Sugar Glider – everyday teen tales with added (perhaps unnecessary) spandex…..
Sick of Saturday Jobs and College – become a superhero!
That’s the call on the front cover of Sugar Glider. And that’s pretty much what happens inside this debut issue issue from relative newcomers Clifford and Bainbridge.
Susie isn’t quite your average teen – juggling college with a very promising athletics programme means she hasn’t that much time for all the things normal teens get up to.
And in this debut issue Clifford and Bainbridge do a really decent job of giving us an insight into the life of this far from average teen. The first seven pages are fantastic – a lovely look into the everyday issues of a teen, perfectly summed up by this first page of Susie’s standard week of classes, training, disturbed homework, more training and babysitting:
(Susie’s week. Not pictured – dressing up in spandex and patrolling the streets. From Sugar Glider issue 1 by Clifford and Bainbridge)
But what really marks her out as remarkable isn’t the athletics – it’s the habit she has of going out at all hours dressed in black and white spandex. Because Susie just happens to be the superhero Sugar Glider. She’s taking her athletics prowess and using it, along with the mysterious Sugar Glider suit, to do her best to right a few wrongs.
And it’s this aspect of the comic I had the most problems with. Not because it isn”t done well, since it is. My issue with it was that I really enjoyed what Clifford and Bainbridge were doing with Susie the teen and how they looked at her life. In many ways I really didn’t need the added factor of her being a superhero. However, the superhero aspect of Sugar Glider is obviously the story Clifford and Bainbridge want to tell, so it’s what I have to review.
As a superhero, she’s definitely the Batman type – non super-powered and relying on her athletic prowess to grant her an advantage.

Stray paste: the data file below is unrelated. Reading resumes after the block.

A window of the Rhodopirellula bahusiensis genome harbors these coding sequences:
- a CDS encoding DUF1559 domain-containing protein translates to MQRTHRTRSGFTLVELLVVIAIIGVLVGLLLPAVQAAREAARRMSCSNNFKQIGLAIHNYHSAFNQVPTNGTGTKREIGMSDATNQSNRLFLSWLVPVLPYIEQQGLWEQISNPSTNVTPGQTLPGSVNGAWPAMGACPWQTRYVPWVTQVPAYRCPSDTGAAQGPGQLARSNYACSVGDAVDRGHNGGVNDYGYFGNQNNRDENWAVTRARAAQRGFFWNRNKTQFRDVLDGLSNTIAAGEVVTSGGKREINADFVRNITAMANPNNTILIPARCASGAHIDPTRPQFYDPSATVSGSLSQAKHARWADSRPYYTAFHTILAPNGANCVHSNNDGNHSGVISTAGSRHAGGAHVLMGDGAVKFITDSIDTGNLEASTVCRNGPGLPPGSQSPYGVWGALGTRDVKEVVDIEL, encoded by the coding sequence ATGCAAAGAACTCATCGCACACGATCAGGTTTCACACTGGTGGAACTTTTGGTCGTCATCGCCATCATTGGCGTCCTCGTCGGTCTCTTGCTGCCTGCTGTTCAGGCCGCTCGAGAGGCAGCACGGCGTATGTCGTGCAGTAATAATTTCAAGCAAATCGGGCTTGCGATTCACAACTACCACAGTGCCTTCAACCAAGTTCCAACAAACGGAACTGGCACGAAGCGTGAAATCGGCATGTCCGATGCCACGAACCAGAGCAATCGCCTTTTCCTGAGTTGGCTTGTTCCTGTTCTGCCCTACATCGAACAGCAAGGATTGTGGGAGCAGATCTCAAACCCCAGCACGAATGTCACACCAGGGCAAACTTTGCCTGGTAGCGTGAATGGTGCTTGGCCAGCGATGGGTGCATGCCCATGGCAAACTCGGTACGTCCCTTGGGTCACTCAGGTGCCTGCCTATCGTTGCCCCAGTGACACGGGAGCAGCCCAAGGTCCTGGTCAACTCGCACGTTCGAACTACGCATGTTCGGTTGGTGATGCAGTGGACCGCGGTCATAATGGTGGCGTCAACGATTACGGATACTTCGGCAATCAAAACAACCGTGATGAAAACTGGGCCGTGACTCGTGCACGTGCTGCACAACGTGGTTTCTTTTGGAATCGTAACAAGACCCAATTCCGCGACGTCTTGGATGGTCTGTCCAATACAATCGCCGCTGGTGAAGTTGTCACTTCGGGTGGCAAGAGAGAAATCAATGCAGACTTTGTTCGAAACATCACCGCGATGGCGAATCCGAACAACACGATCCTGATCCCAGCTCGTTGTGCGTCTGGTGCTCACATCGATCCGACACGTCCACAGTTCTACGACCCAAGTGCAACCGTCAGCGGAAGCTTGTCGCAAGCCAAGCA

Bainbridge’s art throughout the issue is quite nice, and even though I far prefer it when he’s just content with looking at Susie the teen, I have to admit he does do the dynamism necessary for Susie as Sugar Glider very well indeed:
(Susie as Sugar Glider – Bainbridge’s art does capture the dynamism of superheroing very well. From Sugar Glider issue 1 by Clifford and Bainbridge)
This debut issue sees Sugar Glider facing off against a group of student types not content with handing out flyers and protesting (although we’re never informed exactly what it is they’re protesting against). Instead they’re trying more direct action – shutting down shopping centres and swapping road signs around. Hardly end of the world stuff, but something Susie/ Sugar Glider feels the need to investigate.
However, when she does find out exactly who it is that”s causing the problems things don’t go well. First of all, there’s a brilliant little setup when she makes herself known to the group and then there’s a horrible, yet all too realistic beating:
(Susie’s appearance as Sugar Glider hardly strikes fear into the hearts of men – but things get serious very quickly. From Sugar Glider issue 1 by Clifford and Bainbridge)
In many ways Sugar Glider is one of those books I just don’t feel has much of a reason to exist. It’s raw, which I have no problem with at all, since both Clifford and Bainbridge show promise in their work. That’s not the issue. My problem is the genre they are pursuing. Do we really need another superhero series? Really?
In fact, much of my enjoyment of Sugar Glider came from the pages without the spandex. I think Clifford and Bainbridge do a damn good job of walking me through Susie’s life and the troubles she’s having without needing to put on a spandex costume. But if superheroes is the way they want to go, I have to admit it’s a nice take on the genre. Bainbridge especially has some lovely artistic touches throughout Sugar Glider that mark him out as someone to keep an eye on.
I look forward to revisiting Susie and seeing where she goes from here.
Sugar Glider issue 1 is available for just £3 from the creator’s site.